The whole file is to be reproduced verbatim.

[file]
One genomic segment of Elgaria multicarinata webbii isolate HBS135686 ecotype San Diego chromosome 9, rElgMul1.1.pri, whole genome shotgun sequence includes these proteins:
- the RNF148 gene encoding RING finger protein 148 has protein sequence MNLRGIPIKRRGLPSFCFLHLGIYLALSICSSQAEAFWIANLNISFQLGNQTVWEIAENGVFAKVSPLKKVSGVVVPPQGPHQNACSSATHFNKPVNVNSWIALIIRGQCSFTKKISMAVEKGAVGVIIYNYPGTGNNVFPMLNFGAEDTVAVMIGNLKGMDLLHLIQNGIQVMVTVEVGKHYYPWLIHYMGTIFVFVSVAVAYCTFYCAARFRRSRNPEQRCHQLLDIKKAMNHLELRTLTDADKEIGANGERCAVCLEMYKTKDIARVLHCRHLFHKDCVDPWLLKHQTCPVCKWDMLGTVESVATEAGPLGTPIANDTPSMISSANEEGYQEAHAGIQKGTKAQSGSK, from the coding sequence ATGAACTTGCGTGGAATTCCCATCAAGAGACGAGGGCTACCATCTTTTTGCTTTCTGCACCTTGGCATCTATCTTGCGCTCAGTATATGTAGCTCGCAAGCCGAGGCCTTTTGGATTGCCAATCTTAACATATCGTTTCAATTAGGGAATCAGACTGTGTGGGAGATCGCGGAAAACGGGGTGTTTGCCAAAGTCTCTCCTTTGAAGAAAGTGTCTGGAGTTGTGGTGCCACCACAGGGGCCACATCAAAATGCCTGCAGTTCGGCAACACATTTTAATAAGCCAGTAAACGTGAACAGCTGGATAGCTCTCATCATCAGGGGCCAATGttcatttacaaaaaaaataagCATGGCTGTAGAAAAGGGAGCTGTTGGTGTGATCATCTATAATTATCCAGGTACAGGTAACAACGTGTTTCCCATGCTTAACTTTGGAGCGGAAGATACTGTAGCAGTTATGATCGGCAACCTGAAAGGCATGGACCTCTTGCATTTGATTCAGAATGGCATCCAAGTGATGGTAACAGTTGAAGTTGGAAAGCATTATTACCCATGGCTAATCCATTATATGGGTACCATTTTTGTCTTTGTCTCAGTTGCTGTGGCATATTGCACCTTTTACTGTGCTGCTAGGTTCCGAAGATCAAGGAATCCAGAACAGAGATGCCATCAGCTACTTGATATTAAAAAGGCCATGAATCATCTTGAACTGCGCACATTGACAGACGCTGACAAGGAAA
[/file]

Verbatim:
One genomic segment of Elgaria multicarinata webbii isolate HBS135686 ecotype San Diego chromosome 9, rElgMul1.1.pri, whole genome shotgun sequence includes these proteins:
- the RNF148 gene encoding RING finger protein 148 has protein sequence MNLRGIPIKRRGLPSFCFLHLGIYLALSICSSQAEAFWIANLNISFQLGNQTVWEIAENGVFAKVSPLKKVSGVVVPPQGPHQNACSSATHFNKPVNVNSWIALIIRGQCSFTKKISMAVEKGAVGVIIYNYPGTGNNVFPMLNFGAEDTVAVMIGNLKGMDLLHLIQNGIQVMVTVEVGKHYYPWLIHYMGTIFVFVSVAVAYCTFYCAARFRRSRNPEQRCHQLLDIKKAMNHLELRTLTDADKEIGANGERCAVCLEMYKTKDIARVLHCRHLFHKDCVDPWLLKHQTCPVCKWDMLGTVESVATEAGPLGTPIANDTPSMISSANEEGYQEAHAGIQKGTKAQSGSK, from the coding sequence ATGAACTTGCGTGGAATTCCCATCAAGAGACGAGGGCTACCATCTTTTTGCTTTCTGCACCTTGGCATCTATCTTGCGCTCAGTATATGTAGCTCGCAAGCCGAGGCCTTTTGGATTGCCAATCTTAACATATCGTTTCAATTAGGGAATCAGACTGTGTGGGAGATCGCGGAAAACGGGGTGTTTGCCAAAGTCTCTCCTTTGAAGAAAGTGTCTGGAGTTGTGGTGCCACCACAGGGGCCACATCAAAATGCCTGCAGTTCGGCAACACATTTTAATAAGCCAGTAAACGTGAACAGCTGGATAGCTCTCATCATCAGGGGCCAATGttcatttacaaaaaaaataagCATGGCTGTAGAAAAGGGAGCTGTTGGTGTGATCATCTATAATTATCCAGGTACAGGTAACAACGTGTTTCCCATGCTTAACTTTGGAGCGGAAGATACTGTAGCAGTTATGATCGGCAACCTGAAAGGCATGGACCTCTTGCATTTGATTCAGAATGGCATCCAAGTGATGGTAACAGTTGAAGTTGGAAAGCATTATTACCCATGGCTAATCCATTATATGGGTACCATTTTTGTCTTTGTCTCAGTTGCTGTGGCATATTGCACCTTTTACTGTGCTGCTAGGTTCCGAAGATCAAGGAATCCAGAACAGAGATGCCATCAGCTACTTGATATTAAAAAGGCCATGAATCATCTTGAACTGCGCACATTGACAGACGCTGACAAGGAAA